I’m writing over at The Annesley Writers Forum today talking about Ash Wednesday and how it relates to Lent and why I observe these church holidays.
On March 5th, millions of people worldwide will go into dimly lit rooms where they will stand in line so a priest or pastor can wipe oily ashes on their forehead and say, “From dust you’ve come to dust you shall return.” If you’re not familiar with the broader context of Ash Wednesday, this tradition it might seem creepy and a little morbid.
But about 10 years ago, in a small church in downtown Portland, those ashes were placed on my forehead for the first time. I remember feeling connected to a movement much bigger than me and bigger than the local church where I was observing Ash Wednesday. As we prayed the prayers, responsively read, and as the ashes were imposed, I felt like I was connected with the millions of believers who were observing Ash Wednesday all over the world and with the believers who, for hundreds of years, had done the same thing in their local churches.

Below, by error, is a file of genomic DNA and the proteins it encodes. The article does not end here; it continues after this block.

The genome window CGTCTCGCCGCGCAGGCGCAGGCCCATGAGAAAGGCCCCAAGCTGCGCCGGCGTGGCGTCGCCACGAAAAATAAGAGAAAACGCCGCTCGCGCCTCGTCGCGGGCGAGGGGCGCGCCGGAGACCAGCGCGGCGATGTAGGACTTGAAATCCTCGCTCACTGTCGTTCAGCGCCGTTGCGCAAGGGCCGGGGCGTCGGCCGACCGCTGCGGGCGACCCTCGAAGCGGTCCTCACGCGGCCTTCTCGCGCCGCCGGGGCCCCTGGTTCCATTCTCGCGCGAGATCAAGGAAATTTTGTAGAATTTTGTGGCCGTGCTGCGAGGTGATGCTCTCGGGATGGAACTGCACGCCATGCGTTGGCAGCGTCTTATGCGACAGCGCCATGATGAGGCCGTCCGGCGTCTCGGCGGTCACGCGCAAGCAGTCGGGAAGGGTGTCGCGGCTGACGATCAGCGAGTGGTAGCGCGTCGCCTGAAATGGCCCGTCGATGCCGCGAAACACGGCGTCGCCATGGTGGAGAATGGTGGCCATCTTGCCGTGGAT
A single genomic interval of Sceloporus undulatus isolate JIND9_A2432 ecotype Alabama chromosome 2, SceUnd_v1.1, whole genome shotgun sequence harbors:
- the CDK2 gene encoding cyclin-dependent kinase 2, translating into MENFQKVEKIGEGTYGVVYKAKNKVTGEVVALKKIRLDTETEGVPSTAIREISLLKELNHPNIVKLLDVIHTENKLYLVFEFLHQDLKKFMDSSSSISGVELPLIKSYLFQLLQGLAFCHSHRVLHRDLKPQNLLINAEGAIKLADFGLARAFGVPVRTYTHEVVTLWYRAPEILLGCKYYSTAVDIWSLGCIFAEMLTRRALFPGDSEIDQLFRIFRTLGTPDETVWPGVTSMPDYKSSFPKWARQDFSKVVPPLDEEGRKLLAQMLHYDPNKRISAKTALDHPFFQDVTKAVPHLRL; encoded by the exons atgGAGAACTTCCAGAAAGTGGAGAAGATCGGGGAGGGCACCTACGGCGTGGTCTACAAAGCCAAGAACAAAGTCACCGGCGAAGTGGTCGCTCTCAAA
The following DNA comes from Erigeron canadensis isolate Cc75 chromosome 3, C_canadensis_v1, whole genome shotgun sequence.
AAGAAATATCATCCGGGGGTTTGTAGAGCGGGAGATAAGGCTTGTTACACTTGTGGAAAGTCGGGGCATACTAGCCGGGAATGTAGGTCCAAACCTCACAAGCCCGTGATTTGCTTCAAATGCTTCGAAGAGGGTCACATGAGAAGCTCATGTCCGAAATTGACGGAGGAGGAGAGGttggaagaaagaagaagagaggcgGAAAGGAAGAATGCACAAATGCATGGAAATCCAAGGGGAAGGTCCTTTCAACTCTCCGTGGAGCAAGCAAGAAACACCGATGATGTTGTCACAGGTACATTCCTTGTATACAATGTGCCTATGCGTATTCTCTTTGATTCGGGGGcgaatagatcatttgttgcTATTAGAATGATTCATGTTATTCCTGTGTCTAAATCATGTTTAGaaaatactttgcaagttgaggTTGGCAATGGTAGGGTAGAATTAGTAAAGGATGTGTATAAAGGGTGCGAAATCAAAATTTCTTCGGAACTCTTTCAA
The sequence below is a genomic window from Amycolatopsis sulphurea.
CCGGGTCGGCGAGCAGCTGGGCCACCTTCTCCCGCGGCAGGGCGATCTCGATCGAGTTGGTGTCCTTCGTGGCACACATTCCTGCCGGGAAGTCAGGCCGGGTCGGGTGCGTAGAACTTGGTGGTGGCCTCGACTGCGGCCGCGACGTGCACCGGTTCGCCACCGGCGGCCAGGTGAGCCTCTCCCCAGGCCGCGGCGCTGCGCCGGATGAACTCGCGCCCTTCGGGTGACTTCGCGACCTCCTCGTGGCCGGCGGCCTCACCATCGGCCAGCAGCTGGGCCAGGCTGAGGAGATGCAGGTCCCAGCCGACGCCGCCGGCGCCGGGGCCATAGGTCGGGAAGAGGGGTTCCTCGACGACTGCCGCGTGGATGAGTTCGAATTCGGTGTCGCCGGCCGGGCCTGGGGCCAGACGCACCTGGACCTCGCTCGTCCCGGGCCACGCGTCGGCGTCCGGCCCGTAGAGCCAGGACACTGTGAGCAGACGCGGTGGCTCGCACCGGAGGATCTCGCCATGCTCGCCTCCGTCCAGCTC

As I’ve journeyed into more liturgical experiences I find the rhythms of mourning and rejoicing, waiting and celebrating to be incredibly honest and liberating. Quite often Christians focus on the hope of the cross and the joy it should bring but hesitate to experience the mourning, anger, hurt and disgust that necessitate the ongoing work of the cross in our lives. Lent encourages us to feel a full range of emotions and, in doing so, our view of reality shifts and our relationship with God deepens…
Read more here.